News from Amsterdam

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11/1 Jurists want to stay in Oudemanhuispoort

8/2 Mayor’s portrait

8/2 Websites for social cohesion

7/2 Spreading tourism proceeds with difficulty

7/2 GroenLinks on districts: Be a man

6/2 Zuideramstel opens new office on Sabbath

5/2 The truth about integration

4/2 Wilders has little support on Amsterdam

3/2 Elite involved in neighbourhood

2/2 Johnnie Walker avoids taxes in Amsterdam

1/2 Rotterdam to tinker with district councils as well

31/1 Wooden rowing boats to disappear from Amstel

31/1 ZeeburgTV launched

27/1 Privacy activists to mess up loyalty card system

27/1 A few were still coughing, but that was an act

27/1 Chrisis in de Baarsjes

26/1 Youth have positive view of districts

24/1 Action groups call for Carmel and Jaffa boycott

24/1 PvdA members dismiss plan for districts

23/1 KLM takes on crisis with new uniform

23/1 District office not squatted

21/1 Merge districts

20/1 Closing squat bar Vrankrijk not necessary

20/1 Cleaners welcome new Schiphol director

18/1 Palestine at the Jewish Historical Museum

18/1 What is the right size for a district?

17/1 PvdA Oost against fewer districts

16/1 Committee: 7 districts by 2010

15/1 Soldiers may attend Afghanistan debate after all

15/1 Bait bike leads to arrest

14/1 Youth for Christ to republish vacancies

13/1 Paintings of the Zuidas

13/1 New Youth for Christ contoversy

11/1 Social cohesion initiative raises eyebrows

10/1 Fewer districts in 2010

10/1 Zuidas: People feel that we are losers

9/1 Fun on the ice - but not for all

9/1 Supermarket coupon fraud thwarted

9/1 I Amsterdam must remain exclusive

8/1 Use term Apartheid in every discussion

8/1 No city kiosk in Amsterdam yet

7/1 Snow

7/1 Fatima Elatik to run Zeeburg

7/1 Municipal managers to return to shop floor

4/1 Police: take photo of strange people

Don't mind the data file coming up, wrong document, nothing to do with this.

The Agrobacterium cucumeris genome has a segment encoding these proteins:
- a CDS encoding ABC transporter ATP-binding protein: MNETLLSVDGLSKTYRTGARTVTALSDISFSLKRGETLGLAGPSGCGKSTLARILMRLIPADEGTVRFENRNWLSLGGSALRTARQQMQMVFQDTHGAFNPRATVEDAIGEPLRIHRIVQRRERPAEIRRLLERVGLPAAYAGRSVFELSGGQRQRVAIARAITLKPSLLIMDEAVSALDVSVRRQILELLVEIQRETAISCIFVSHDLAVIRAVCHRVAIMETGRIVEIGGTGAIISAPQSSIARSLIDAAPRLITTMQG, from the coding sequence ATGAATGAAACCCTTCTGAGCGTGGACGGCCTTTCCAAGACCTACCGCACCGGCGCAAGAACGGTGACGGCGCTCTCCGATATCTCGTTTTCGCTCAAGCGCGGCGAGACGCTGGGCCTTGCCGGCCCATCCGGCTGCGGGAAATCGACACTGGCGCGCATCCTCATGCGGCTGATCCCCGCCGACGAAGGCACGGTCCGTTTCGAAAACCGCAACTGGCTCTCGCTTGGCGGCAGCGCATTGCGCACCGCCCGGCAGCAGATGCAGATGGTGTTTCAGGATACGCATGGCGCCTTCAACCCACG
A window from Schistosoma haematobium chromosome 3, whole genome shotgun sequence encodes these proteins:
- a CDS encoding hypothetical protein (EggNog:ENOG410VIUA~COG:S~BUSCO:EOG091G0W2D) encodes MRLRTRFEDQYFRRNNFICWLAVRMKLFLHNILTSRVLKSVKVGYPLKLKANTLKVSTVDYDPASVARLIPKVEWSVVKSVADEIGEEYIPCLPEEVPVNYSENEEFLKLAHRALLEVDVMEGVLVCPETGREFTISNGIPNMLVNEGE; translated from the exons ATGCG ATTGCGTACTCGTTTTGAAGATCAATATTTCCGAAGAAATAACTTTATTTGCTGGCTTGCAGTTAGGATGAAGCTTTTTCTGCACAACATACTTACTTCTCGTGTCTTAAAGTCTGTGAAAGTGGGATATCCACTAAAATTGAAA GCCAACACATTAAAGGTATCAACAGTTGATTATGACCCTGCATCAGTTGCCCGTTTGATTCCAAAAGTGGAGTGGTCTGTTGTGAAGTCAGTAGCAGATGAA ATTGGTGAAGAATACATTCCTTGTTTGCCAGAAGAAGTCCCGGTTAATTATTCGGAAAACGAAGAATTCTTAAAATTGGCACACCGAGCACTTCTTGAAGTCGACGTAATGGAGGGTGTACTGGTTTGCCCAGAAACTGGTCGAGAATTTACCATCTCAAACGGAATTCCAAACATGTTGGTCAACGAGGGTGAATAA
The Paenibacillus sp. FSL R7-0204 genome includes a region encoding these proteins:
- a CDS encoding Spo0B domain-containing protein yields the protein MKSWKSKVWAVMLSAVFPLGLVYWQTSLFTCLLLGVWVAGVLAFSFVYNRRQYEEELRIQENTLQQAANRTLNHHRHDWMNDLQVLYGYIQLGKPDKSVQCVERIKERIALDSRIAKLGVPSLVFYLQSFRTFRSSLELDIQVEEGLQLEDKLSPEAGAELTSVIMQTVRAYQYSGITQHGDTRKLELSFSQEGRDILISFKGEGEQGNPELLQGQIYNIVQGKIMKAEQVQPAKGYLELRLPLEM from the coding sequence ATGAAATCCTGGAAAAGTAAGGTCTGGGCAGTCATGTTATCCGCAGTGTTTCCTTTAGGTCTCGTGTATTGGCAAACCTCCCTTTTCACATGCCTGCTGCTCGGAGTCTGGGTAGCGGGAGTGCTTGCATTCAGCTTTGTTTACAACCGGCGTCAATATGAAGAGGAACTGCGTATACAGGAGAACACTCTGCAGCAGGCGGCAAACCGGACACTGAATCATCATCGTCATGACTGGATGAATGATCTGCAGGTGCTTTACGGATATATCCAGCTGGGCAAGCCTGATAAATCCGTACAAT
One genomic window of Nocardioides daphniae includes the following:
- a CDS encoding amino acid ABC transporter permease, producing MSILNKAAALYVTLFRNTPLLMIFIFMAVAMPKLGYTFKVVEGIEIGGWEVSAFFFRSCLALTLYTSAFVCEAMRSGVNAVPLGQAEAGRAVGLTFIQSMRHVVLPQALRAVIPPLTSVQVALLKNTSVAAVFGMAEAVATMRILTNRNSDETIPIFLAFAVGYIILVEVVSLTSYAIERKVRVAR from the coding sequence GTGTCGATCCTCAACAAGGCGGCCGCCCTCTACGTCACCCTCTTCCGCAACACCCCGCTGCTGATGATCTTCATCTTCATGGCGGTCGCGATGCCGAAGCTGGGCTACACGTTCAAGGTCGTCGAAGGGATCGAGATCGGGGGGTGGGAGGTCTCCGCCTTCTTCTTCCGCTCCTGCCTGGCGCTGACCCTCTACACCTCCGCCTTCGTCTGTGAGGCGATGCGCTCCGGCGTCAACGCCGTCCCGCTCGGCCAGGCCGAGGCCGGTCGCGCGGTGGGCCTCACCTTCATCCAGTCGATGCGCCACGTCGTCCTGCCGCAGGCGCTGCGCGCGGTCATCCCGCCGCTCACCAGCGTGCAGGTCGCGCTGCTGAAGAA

3/1 Gaza protest criticises politicians

1/1 Thousands to protest against attacks on Gaza

1/1 Mustapha Laboui leaves district council


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Amsterdam and the crisis

15 October 2008 - How will the financial crisis affect the Amsterdam economy and how should the municipality respond? News from Amsterdam asked a number of experts for their views on the Zuidas, financial niche markets and related issues.

* Douglas van den Berghe: Crisis may benefit Amsterdam
* Saskia Sassen: This is not the first collapse
* Erik Swyngedouw: Where is the environmental movement?

* Ewald Engelen: Amsterdam should get its hands dirty
* Robert Kloosterman: The P.C. Hooft will be quieter

As a result of the credit crunch, the London financial sector stands to lose 62,000 out of 353,000 jobs over the next two years, the Centre for Economic and Business Research predicted earlier this week. As there will be little demand for new financial products in the future, chances for a strong bounce-back in 2010 are slim.

Fear is everywhere, columnist City Girl of the London News commented. "You can smell fear on the Canary Wharf escalators; see it in colleagues' eyes; hear it in the voice of someone who knows he is about to be laid off".

The outlook for Amsterdam is not nearly as grim. Still, Alderman Lodewijk Asscher (Economic Affairs) has warned that the financial sector makes up 15% of the Amsterdam economy, which will inevitably be hit by the crisis. In addition, thousands of jobs were already at stake at ABN Amro.

Asscher is optimistic about the future of the financial sector in Amsterdam. He hopes for growth in niche markets such as money transfer, pension funds and sustainable banking.

Earlier this year, these sectors have been identified as focus areas by the Holland Financial Centre, a lobby group consisting of banks, consultancy firms, governments and other institutions. The Centre also saw opportunities in listings for private equity firms, hedge funds and biotechnology firms.

Given his limited powers, there is little Asscher himself can do to promote economic development. He has indicated that he will ask the national government for tax cuts for pension funds, for companies involved in money transfer and for high-educated expats.

A controversial issue is the Zuidas business district. Government and financial institutions were to invest two billion euro to move transport infrastructure underground and thus create more space for offices and houses.

However, financial institutions are now hesitant to invest. In addition, more and more critics are asking whether Amsterdam really needs an expensive office location.

COMMENT - What about electing the mayor of Amsterdam? Time to dump the metro and put the money into the real Amsterdam economy. Amsterdam's financial sector WILL crash. Amsterdam's tourist sector is already crashing. Amsterdam's building sector will hurt. Housing prices will fall. A democratically elected mayor will build for the future. (help4mac)


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